It's amazing to me that Roger Shuler's rights are being violated this way, that he's not being given the right to a trial or any due process, and journalists everywhere shrug.
Andrew Kreig of the Justice Integrity Project interviewed Roger recently, and took journalists to task for turning the other way and pretending this isn't happening right here in this country:
From my experience reading Shuler's blogs regularly since 2009, he is a courageous, corruption-fighting writer who has gained a national audience with a number of important scoops and some questionable stories that are impossible for a reader to assess fully.
He writes about sex scandals, for example, far more than I would. Few of us are in the hotel rooms when these politicians travel with their aides, and so we have little means to judge whether his claims are true. That is true also for one-sided statements about such matters even in court cases.
That said, political insiders in Alabama and nationally find such tales of great interest in their private conversations. Mainstream journalism organizations ignore such matters except when an "accidental" scandal erupts and the safety of pack journalism can justify reporting to the public.
Even then, the public is rarely informed that some such sex scandals arise as deliberate hit jobs by political opposition researchers who store up dossiers for use when helpful in a political blackmail process. That part of the massive dark world of politics tends to remain off limits for the media, especially since at least a few journalists are complicit.
Instead, reporters pursue more routine fare from staged events whereby reporters function more as stenographers than independent, pro-consumer watchdogs. Industry events seek to retain some vestige of glamor by self-congratulatory awards ceremonies, participation by government, entertainment and media celebrities (especially in Washington) -- and, of course, high-minded rhetoric about the nation's free press and First Amendment freedoms.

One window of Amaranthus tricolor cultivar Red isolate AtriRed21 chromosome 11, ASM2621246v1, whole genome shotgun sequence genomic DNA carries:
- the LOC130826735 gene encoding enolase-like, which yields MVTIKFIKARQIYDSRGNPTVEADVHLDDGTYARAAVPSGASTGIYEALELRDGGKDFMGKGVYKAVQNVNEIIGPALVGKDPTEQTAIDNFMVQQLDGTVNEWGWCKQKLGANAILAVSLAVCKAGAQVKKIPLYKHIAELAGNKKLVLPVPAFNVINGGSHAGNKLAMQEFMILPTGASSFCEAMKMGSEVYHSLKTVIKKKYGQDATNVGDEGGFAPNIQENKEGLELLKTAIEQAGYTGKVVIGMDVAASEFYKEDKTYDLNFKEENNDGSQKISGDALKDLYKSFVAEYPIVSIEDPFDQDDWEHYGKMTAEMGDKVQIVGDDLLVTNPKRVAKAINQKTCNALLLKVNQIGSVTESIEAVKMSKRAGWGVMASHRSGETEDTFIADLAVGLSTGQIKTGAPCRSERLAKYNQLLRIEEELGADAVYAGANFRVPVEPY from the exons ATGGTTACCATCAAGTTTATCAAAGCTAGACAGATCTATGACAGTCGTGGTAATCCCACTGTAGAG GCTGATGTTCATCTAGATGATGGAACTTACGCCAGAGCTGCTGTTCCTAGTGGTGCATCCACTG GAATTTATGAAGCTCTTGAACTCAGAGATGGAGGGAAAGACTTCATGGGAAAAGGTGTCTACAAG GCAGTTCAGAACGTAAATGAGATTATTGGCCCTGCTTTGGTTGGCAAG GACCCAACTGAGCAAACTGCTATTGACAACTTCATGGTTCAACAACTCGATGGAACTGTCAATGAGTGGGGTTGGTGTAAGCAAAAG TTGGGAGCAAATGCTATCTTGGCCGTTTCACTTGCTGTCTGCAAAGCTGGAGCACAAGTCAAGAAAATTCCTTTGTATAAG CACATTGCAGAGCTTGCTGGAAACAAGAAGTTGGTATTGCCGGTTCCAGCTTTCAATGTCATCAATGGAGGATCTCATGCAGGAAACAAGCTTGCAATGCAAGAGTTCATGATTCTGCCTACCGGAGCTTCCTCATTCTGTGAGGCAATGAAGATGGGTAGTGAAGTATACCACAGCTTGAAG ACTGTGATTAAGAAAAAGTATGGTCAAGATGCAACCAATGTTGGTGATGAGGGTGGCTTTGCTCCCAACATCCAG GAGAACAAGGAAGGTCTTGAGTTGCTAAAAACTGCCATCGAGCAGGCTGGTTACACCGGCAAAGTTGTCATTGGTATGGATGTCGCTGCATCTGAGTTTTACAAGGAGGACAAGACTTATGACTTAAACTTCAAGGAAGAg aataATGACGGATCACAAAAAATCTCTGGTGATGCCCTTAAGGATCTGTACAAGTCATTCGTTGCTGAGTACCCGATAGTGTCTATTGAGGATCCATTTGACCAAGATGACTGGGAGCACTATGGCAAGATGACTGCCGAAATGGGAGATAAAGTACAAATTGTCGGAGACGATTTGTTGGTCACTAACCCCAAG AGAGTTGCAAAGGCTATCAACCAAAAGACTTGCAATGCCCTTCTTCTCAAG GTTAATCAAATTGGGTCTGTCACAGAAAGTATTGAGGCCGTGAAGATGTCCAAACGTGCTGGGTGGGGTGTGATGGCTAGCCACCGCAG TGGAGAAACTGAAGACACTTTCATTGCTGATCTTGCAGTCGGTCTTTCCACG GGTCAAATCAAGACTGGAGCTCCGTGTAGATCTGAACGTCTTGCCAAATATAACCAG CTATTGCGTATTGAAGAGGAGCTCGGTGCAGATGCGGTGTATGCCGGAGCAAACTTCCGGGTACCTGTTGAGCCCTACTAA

The National Press Club, for example, has scheduled in cooperation with government officials a number of Sunshine Week and Freedom of Information events over the next month. But the club has not bestirred itself to write even a simple letter protesting Shuler's treatment despite many requests by me.
Similarly, the Society of Professional Journalists has done nothing in its array of venues despite at least ten requests by me to various officials nationally, in Alabama, or in my Washington, DC region. The Online News Association, founded to advance blogging and other online news, pleads poverty and other priorities when I have asked them to do something about Shuler's plight.
Worst of all has been Investigative Reporters and Editors (IRE), based at the University of Missouri School of Journalism. I have yet to receive a single response as a member to my emails directed to several IRE executives on behalf of Shuler, an alumnus of the school.
Whether or not you think Shuler is right or wrong about what he reported, he's entitled to the same due process as any other journalist. Where are all the civil libertarians?
Consider the kangaroo court:
But his chief tormenter, Claud (sic) Neilson is not even a real judge elected to serve in the jurisdiction by standard procedures.
Alabama Chief Justice Roy Moore, who notoriously ignored the U.S. Supreme Court's establishment of religion holdings in the so-called "Ten Commandments Case" a decade ago, brought Neilson out of retirement in mysterious circumstances last summer. Moore named Neilson to serve as a part-time state judge to handle the Shuler case, whose docket and courtroom were kept secret during its main procedures.
Is this why they're ignoring him?
There is snobbery at work here. Many will rally to the defense of an elite reporter at a major news organization that creates a free press campaign.
Shuler, on the other hand, is one a-person operation. His site was the only one in a ranking of the top 50 legal blogs in the country that was not run with organizational funding. So, he has little if anything to offer his supporters but his writing.
If so, that's pathetic.